The AOE has explored other alternatives sources of household income information. However, none, including state and federal tax information, provides the information required for federal reporting or educational program eligibility purposes. For example, many families do not file income taxes, and tax forms do not count sources of household income such as income from public benefit programs or earnings of non-related household members, which are required to be included in household income as defined by the federal rules governing education and meals programs.
The AOE will continue to explore alternative ways of collecting household income information without having to ask families to complete applications/forms. The AOE also continues to advocate with the U.S. Departments of Education and Agriculture and with Congress to come up with a nationwide metric for poverty that does not rely on individual families providing household income information through forms.
Q6: Which form should a particular school request that households complete?
USDA School Meals Applications (aka National School Lunch or NSLP applications, Free or Reduced-Price Meals applications, or FRL forms) are used in the following situations:
- Public and independent schools operating their school meals program under Provision 2 in “Base Years” only
- Independent schools operating their school meals program using a traditional “pricing” model
Household Income Forms (HIF) are used when School Meals Applications may not be used including:
- Public and independent schools operating their school meals program under the Community Eligibility Provision or CEP
- Public schools operating their school meals program under Provision 2 in non-“Base” years
- Independent Schools not operating an NSLP school meals program Pre-Kindergarten programs if the students do not have access to a school meals program
Q7: We have schools operating CEP and Provision 2 meals programs in our SU/SD. Which form should we ask our families to complete and what if we get multiple applications/forms for the same household?
Your schools operating their meals programs through Provision 2 will very likely need to establish updated “base year” claiming percentages this fall. Doing so requires that the NSLP School Meals Application be completed by the parents/guardians of students attending those schools. (There is an exception to this requirement to establish a new base year, but we expect it will apply to a very limited number of schools. Please see page 12 of the Universal School Meals SY 2023-24 Implementation Guidance for more information about this requirement and exception.)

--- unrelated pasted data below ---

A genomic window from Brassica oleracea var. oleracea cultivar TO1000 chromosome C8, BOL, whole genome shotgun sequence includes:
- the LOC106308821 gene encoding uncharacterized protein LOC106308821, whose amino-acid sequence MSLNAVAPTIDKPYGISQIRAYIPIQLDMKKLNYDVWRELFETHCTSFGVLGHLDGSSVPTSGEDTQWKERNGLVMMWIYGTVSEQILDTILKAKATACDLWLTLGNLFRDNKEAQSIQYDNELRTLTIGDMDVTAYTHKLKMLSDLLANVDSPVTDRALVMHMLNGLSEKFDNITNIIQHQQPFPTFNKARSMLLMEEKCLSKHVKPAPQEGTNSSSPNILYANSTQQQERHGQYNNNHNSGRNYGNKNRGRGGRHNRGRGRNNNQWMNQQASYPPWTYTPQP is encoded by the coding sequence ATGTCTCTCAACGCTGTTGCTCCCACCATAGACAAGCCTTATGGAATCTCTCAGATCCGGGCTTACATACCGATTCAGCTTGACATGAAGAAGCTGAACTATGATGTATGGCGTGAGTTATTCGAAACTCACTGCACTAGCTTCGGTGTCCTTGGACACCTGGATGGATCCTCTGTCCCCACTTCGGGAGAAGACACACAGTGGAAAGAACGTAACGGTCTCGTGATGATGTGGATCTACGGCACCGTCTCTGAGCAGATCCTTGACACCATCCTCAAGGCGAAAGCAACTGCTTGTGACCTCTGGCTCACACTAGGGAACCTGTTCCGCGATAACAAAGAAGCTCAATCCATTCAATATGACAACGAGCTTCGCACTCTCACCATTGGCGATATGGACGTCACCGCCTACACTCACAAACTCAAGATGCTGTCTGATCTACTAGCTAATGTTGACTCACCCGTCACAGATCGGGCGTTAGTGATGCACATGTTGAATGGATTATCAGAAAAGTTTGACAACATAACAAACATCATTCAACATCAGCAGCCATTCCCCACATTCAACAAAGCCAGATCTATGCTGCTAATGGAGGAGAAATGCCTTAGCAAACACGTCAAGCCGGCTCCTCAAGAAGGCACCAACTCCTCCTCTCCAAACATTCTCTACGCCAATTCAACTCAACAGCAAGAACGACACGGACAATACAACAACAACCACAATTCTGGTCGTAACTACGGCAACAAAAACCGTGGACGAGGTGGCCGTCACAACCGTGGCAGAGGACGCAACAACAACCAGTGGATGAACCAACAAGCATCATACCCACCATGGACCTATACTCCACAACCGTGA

The School Meals Application “trumps” the Household Income Form, which is only used to gather student-level household income information when School Meals Applications may not be used (e.g., in CEP schools). In addition, households only need to complete one application or form for the entire household. If a School Meals Application is required by a school attended by any student in the household, that should be the form that is completed for the household since only that application can establish free or reduced-price meal eligibility. So, for example, if a School Meals application is collected for a student in your high school which is operating a Provision 2 meals program, HIF forms or School Meals Applications do not need to be collected from the other students in that household who attend your other CEP or Provision 2 schools.
We realize it is hard to track centrally which students are being asked to complete (and have returned!) which forms in multiple schools. If more than one form is submitted for a household (which likely will happen in many instances in the coming school year), that is fine. If there is a question of which information to report for the students in that household, then our advice is always to defer to your SFA determining officials to resolve the issue. They have received training in a “hierarchy” of determination of school meal eligibility status (i.e., free eligible, reduced-price eligible, etc.) and the cause of the status (i.e., SNAP, Medicaid, foster care, extended eligibility, etc.) and can resolve such issues in terms of how to report meal eligibility and income status for the individual children in the household.